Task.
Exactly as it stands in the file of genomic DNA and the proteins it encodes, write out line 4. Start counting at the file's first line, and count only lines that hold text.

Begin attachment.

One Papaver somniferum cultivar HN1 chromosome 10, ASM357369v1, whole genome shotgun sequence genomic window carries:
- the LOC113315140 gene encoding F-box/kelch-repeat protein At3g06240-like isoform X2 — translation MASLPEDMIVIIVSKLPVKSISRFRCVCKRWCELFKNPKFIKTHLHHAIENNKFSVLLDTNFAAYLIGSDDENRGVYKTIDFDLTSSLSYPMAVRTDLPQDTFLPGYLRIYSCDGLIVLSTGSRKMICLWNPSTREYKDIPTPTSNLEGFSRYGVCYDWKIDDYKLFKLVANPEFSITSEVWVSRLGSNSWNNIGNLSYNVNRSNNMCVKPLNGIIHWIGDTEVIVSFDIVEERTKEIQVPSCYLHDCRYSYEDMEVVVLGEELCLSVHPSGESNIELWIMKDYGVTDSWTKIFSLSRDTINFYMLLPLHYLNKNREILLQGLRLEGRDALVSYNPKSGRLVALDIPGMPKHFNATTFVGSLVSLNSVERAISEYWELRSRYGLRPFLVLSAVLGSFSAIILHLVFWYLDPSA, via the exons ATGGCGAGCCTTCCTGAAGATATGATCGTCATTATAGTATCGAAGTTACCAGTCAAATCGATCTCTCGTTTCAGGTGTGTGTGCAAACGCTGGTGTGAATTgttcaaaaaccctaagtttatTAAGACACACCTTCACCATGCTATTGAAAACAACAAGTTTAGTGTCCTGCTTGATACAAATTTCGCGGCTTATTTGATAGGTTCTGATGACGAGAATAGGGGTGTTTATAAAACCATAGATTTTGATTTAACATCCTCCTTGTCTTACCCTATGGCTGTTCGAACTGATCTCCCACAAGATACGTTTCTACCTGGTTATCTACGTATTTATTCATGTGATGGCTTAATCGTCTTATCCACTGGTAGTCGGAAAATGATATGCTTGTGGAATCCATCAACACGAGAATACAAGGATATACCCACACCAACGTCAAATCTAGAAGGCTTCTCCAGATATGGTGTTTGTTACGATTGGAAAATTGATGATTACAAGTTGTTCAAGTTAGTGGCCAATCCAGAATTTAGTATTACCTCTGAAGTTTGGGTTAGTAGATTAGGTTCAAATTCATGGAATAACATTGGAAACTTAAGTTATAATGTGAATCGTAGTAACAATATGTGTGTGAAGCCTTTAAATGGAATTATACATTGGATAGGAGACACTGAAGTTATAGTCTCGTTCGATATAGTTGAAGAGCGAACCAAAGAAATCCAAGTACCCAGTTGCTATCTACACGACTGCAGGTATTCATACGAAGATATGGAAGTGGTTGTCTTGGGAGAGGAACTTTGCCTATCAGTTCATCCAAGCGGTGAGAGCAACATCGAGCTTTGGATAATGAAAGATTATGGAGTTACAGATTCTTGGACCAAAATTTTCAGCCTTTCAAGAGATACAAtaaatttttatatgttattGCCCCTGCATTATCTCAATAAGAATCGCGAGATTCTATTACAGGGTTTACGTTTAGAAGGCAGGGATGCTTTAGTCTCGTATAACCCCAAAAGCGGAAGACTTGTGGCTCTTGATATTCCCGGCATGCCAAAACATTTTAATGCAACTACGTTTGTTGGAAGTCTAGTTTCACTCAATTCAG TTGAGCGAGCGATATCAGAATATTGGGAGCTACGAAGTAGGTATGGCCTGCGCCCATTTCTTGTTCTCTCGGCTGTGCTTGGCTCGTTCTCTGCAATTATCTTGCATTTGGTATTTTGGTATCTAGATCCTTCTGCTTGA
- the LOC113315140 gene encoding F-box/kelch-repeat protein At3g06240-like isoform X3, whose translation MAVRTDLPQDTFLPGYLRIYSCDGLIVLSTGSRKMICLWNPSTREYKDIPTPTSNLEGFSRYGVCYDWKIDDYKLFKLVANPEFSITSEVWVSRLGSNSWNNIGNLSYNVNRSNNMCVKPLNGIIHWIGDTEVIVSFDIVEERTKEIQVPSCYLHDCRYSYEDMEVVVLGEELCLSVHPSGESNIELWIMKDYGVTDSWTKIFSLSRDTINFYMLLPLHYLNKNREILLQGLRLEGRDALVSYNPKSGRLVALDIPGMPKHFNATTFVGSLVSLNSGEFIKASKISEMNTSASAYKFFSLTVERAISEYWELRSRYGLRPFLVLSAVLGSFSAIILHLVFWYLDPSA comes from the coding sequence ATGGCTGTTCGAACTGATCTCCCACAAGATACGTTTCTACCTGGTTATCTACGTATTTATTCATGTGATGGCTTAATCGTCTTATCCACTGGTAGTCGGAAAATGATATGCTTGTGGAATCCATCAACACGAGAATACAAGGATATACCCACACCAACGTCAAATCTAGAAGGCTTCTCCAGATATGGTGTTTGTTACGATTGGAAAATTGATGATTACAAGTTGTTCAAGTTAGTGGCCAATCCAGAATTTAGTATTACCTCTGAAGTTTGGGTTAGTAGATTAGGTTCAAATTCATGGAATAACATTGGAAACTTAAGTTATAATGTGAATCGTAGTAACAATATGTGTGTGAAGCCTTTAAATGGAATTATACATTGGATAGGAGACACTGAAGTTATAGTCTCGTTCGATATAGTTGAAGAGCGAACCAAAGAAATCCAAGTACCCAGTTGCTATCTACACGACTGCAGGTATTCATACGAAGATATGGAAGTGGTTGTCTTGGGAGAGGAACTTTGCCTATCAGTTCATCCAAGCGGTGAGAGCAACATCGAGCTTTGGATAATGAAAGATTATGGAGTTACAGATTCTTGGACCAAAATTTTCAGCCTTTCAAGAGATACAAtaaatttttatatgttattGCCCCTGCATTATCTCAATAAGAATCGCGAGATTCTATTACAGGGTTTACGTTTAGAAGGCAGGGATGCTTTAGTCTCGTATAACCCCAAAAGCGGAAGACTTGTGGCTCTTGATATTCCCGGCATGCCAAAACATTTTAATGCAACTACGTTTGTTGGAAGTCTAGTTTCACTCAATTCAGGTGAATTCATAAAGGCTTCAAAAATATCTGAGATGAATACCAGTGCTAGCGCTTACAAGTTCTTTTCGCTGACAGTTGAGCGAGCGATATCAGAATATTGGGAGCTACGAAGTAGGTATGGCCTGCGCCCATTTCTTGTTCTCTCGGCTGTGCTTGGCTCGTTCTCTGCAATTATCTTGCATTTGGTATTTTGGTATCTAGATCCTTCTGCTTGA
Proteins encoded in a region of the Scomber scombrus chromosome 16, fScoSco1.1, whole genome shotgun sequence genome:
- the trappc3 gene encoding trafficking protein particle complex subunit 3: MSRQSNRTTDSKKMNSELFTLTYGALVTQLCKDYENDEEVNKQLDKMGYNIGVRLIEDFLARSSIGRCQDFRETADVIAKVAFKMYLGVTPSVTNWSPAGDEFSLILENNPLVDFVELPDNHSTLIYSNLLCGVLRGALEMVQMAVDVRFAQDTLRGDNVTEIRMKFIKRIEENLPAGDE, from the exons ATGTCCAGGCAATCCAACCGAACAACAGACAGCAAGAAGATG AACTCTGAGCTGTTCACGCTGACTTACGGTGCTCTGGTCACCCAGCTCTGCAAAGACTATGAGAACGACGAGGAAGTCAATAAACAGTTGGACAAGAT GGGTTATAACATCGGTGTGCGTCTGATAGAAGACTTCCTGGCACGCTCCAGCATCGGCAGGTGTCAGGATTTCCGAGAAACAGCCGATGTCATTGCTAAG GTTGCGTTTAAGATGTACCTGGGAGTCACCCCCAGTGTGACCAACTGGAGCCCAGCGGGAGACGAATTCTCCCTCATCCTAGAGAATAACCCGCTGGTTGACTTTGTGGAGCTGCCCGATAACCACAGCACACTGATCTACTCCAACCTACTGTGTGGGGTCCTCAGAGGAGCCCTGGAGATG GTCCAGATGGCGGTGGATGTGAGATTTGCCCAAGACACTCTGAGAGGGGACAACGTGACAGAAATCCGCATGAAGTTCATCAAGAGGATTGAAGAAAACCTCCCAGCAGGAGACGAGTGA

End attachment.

Proteins encoded in a region of the Scomber scombrus chromosome 16, fScoSco1.1, whole genome shotgun sequence genome: